The buying power of the ethnic market is increasing according to reports. In 2006, the US market for ethnic hair, beauty and cosmetic products reached US$1.9 billion, according to a Packaged Facts report. Ethnic skin and hair care is a growing niche market, but in comparison to hair care, skin care falls short, according to Patrick Obukowho, president and principal consulting chemist at Advantage Research Lab. Although he has seen the ethnic skin care market grow, he still sees room for improvement.
Biologically and functionally, all skin types are the same, according to Obukowho; the main difference, to him, lies in formulating for the factors related to ethnicity such as regional diets, genetic dispositions, pollution and weather. He therefore believes that formulating products for populations with ethnic skin is necessary. Obukowho consults primarily in the formulation of black skin care; therefore, this article will focus on that population within the ethnic market. One reason Obukowho believes that black skin care has not caught up with black hair care is the lack of research in regional skin care needs.
“I think the awareness of the need is there, but I don’t think this awareness is fully realized or that formulations are properly designed. There is still a lack of understanding of the technology that relates to the formulation of ethnic skin care products,” said Obukowho.
A primary focus in black skin care, according to Obukowho, is moisturization. “Moisturization is key in the black community because black skin is often dry,” he said. Although Obukowho concedes that the skin care research has not given cosmetic chemists all the answers as to why black skin is dry, he has observed that it is due to genetic makeup and environmental factors. According to Obukowho, for years people with black skin have relied on general skin care that promises extra moisturization. General skin care, however, is only a temporary dry skin fix for the black population, according to Obukowho.
“Long-lasting results are the key here. General products are not specifically addressing the ethnic population. They provide temporary moisturization, but the problem is not addressed over the long-term,” said Obukowho.
Better designed skin care formulas is one way Obukowho feels that skin care formulators can better serve ethnic consumers.
“Improving formulas so they do not conflict with the [environmental] conditions of the individual is a way to make ethnic skin care more effective,” said Obukowho. He went on further to say that a formulator cannot design a base for a product that conflicts with the active within that product. For example, a formula that promotes a hydrophobic ingredient on the skin, should stay away from surfactants so that the emulsion promotes the release of the hydrophobic material.
“Some of the formulas out there are based on simple formulation and the wrong ingredient selection,” he said. Overall knowledge of ingredients for ethnic skin, for Obukowho, is important. In terms of moisturization, Obukowho believes that petrolatum can be very effective in skin care formulations. He also finds benefit in lanolin, natural butters such as shea, and cocoa and peanut oils.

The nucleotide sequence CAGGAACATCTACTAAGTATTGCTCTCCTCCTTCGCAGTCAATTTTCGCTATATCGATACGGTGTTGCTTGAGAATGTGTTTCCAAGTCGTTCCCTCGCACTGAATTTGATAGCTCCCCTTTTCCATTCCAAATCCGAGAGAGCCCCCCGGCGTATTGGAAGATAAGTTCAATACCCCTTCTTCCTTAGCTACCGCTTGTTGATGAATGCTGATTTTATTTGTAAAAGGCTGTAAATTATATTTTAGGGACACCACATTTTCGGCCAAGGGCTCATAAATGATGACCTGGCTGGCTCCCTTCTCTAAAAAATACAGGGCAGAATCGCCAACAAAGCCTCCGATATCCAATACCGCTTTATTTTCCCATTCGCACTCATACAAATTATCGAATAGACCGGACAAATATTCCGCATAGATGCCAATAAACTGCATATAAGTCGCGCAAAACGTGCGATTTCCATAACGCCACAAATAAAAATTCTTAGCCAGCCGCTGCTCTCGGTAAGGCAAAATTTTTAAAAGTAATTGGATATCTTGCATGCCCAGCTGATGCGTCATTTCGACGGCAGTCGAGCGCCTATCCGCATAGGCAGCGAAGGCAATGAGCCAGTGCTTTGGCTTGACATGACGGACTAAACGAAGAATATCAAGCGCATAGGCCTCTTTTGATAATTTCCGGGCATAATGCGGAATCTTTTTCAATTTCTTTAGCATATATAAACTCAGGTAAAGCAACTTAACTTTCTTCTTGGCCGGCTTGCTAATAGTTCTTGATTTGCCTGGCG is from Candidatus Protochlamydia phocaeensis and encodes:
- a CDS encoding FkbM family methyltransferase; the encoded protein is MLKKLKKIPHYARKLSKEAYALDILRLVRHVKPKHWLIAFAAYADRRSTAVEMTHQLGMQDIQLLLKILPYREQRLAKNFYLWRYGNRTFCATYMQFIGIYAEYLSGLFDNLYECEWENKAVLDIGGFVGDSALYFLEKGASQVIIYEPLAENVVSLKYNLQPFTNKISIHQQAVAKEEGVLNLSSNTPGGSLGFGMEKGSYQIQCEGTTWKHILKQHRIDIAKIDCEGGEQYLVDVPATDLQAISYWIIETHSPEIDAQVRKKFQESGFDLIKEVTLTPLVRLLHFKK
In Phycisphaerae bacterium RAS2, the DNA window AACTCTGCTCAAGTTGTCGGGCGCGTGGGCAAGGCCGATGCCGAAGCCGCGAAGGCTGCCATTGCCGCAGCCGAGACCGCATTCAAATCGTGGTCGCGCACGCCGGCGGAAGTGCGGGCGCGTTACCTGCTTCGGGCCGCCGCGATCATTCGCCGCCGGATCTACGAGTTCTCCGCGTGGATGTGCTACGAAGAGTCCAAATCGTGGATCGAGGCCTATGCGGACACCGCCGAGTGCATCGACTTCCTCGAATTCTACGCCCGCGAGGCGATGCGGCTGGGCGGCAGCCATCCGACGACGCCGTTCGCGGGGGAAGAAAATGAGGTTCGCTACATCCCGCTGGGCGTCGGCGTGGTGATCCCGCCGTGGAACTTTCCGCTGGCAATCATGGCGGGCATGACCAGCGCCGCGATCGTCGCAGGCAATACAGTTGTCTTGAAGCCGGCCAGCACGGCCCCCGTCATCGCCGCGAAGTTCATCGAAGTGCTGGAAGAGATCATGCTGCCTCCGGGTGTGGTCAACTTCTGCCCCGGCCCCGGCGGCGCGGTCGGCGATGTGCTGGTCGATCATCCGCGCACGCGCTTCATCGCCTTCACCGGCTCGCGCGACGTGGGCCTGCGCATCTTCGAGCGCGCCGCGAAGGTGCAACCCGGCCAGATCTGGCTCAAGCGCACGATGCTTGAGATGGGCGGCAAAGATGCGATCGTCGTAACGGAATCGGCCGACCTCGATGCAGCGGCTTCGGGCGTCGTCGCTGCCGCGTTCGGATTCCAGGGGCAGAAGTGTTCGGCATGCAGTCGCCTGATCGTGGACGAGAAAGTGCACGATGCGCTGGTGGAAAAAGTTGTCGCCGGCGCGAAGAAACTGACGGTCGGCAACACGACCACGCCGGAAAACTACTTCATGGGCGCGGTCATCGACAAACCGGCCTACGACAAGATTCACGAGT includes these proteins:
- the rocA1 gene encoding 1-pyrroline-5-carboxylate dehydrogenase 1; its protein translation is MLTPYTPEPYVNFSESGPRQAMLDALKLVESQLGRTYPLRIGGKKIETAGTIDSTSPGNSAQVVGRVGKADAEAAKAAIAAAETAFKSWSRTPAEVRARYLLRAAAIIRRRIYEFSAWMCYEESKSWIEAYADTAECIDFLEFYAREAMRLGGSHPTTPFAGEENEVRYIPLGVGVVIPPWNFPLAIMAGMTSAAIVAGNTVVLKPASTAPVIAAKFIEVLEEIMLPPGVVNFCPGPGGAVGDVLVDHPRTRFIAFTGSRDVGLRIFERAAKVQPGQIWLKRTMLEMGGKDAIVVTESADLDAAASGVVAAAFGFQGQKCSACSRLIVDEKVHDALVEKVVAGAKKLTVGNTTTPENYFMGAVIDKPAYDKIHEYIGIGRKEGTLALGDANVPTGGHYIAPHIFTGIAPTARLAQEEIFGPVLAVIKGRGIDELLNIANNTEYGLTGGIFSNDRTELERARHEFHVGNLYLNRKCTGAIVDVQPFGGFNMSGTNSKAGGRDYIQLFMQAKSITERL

Because of increased levels of melanin in skin, even pigmentation is often a goal of black skin care. Obukowho has seen a growth in the popularity of skin lighteners.
“Understanding the effectiveness of dramatic reduction of skin damage is being realized in the black community,” said Obukowho. Those with black skin often use skin lighteners to reduce pigment in areas that may be hyperpigmented as a result of acne or scarring.
With the banning of hydroquinone, a popular skin lightening ingredient, Obukowho believes research into alternative skin lightening formulations is now very timely.
Obukowho believes that a partnership between dermatology and cosmetic chemistry may lead to more effective ethnic skin care. “Dermatologist are trained to individually evaluate patients based on their skin type, ethnicity and skin problems and choose ingredients based on that evaluation; this information could greatly benefit cosmetic chemists who are formulating products with little knowledge of their demographic,” said Obukowho. He believes that dermatologists could help formulators to better select the raw materials that are combined in products.
As far as raw materials go, Obukowho does not believe there are enough of them for ethnic skin care products. He noted that there is some research into new and effective raw materials for ethnic skin. An example of such research is recent studies on alternatives to hydroquinone, according to Obukowho, which have uncovered caprylic/capric triglyceride (and) diacetyl boldine and etholine, both of which target the removal of dark spots. Both ingredients have shown clinical data to suggest the effectiveness of these types of ingredients, a move Obukowho wishes more companies would accomplish. “Not too many suppliers have performed clinical studies on ethnic skin,” said Obukowho. In general, Obukowho believes there is absolutely a lack of skin care ingredients made for the ethnic population. With more research and better formulation, however, he is confident that will change.